April 21, 2021 report
Tag Barnakle threat actor compromises over 120 more adservers
Around one year ago, the security research company Confiant revealed a threat actor group called Tag Barnakle that targeted Revive Adserver instances on a mass scale. Now, however, Confiant has discovered that their publicization of Tag Barnakle's activity hardly detracted from the group's confidence.
As a recap, the majority of malvertising groups operate mainly by targeting large advertising platforms by posing as media buyers with helpful tech expertise. In short, they aim to persuade these platforms to incorporate them into their infrastructure without inspecting the cloaked malicious entities too closely.
On the other hand, Tag Barnakle functions by directly compromising the ad serving infrastructures of these large platforms. This way, by skipping the step of running an ad campaign, they can typically manage to save a lot of money up front, thus increasing their ROI.
At that point, news of the attack spread across sources such as BleepingComputer and ZDNet regarding 60 ad servers compromised via malicious ads. Most recently, over the past 12 months, Tag Barnakle has migrated to mobile attacks.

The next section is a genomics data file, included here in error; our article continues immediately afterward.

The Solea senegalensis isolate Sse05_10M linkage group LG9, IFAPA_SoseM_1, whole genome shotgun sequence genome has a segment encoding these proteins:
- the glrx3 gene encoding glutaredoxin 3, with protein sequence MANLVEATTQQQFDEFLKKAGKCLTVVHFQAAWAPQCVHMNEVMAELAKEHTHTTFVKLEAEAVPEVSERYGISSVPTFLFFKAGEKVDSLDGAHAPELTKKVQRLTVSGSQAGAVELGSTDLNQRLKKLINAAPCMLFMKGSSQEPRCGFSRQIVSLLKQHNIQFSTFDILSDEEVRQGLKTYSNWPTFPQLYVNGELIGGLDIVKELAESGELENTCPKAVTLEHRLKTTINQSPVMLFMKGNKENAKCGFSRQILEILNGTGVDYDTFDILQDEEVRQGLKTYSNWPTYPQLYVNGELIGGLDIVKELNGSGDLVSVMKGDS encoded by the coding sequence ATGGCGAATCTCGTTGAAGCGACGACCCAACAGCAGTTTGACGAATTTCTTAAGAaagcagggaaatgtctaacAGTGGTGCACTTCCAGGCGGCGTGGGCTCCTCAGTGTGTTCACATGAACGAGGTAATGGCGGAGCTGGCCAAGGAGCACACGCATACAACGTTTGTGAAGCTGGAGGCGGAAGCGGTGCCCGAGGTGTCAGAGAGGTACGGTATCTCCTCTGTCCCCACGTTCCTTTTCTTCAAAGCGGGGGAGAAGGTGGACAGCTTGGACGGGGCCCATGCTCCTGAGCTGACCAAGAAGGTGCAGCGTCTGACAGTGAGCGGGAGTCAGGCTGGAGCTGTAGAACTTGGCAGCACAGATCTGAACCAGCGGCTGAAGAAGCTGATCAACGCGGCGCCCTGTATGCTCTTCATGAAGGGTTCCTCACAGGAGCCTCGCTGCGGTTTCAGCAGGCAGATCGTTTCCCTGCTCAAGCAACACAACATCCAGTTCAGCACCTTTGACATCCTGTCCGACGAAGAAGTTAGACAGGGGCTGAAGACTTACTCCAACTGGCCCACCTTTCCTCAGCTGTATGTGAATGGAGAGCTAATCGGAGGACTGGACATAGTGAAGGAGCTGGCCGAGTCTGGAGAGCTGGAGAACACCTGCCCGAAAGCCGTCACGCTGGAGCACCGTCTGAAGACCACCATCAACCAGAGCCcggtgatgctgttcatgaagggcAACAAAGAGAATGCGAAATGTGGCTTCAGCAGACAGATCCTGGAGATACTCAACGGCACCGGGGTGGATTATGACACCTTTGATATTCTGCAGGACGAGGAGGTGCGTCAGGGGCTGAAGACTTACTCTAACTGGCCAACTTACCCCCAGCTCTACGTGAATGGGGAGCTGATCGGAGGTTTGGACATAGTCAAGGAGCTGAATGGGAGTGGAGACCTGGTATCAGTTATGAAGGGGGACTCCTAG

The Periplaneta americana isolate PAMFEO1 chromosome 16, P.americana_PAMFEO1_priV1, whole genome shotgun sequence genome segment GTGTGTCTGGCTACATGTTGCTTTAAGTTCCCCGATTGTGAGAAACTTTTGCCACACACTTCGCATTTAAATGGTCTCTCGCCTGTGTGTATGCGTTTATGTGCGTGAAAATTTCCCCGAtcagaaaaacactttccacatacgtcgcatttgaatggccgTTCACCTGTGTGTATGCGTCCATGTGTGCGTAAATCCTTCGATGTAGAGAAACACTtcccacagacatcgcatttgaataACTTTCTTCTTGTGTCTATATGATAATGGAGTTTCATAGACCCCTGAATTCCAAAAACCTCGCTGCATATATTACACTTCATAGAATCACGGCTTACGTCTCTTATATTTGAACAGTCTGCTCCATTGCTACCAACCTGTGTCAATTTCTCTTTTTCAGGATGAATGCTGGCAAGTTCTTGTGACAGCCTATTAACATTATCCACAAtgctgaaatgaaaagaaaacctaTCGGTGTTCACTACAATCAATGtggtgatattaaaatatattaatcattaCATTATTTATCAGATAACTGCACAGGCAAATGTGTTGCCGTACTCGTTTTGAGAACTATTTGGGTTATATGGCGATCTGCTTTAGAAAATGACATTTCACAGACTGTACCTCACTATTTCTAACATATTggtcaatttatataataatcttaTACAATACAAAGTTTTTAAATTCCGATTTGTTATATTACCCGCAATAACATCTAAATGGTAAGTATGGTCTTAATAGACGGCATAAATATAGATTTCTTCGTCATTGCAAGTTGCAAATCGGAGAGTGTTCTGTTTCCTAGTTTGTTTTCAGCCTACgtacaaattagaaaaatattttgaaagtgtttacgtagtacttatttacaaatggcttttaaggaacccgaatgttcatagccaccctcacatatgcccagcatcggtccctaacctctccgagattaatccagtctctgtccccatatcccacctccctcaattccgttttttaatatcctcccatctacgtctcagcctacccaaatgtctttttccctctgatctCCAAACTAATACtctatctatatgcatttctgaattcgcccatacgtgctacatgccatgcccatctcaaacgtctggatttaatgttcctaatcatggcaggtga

From what Confiant can gather, the attack process goes as follows: Hacked Revive Adserver > Malicious Payload > Client-side Fingerprinting > Server-side Cloaking > Secondary Payload > Propeller Ads
According to Confiant's research, these evil Propeller Ads look quite similar to the generic kind of malvertising to which many users are accustomed. These fake ads typically involve alerts about alleged compromised devices in order to persuade the user to install malicious software labeled as an antivirus or scanner. Moreover, many of these ads might even lure users to the app store tools for Safety/Security/VPN apps that either use malicious ads themselves or include hidden subscription costs.
So far, in terms of reach, Tag Barnakle seems to have the most traction with long-tail websites and moderately trafficked ad publishers. Among these entities, many seem to host their technical stack on Revive servers.
When de-obfuscating such suspicious traffic in any kind of mobile forensics, researchers have determined that payloads tend to show calls to Propeller Ads, meaning that potential affected users and companies might want to keep those sorts of calls in mind when performing their own investigations.
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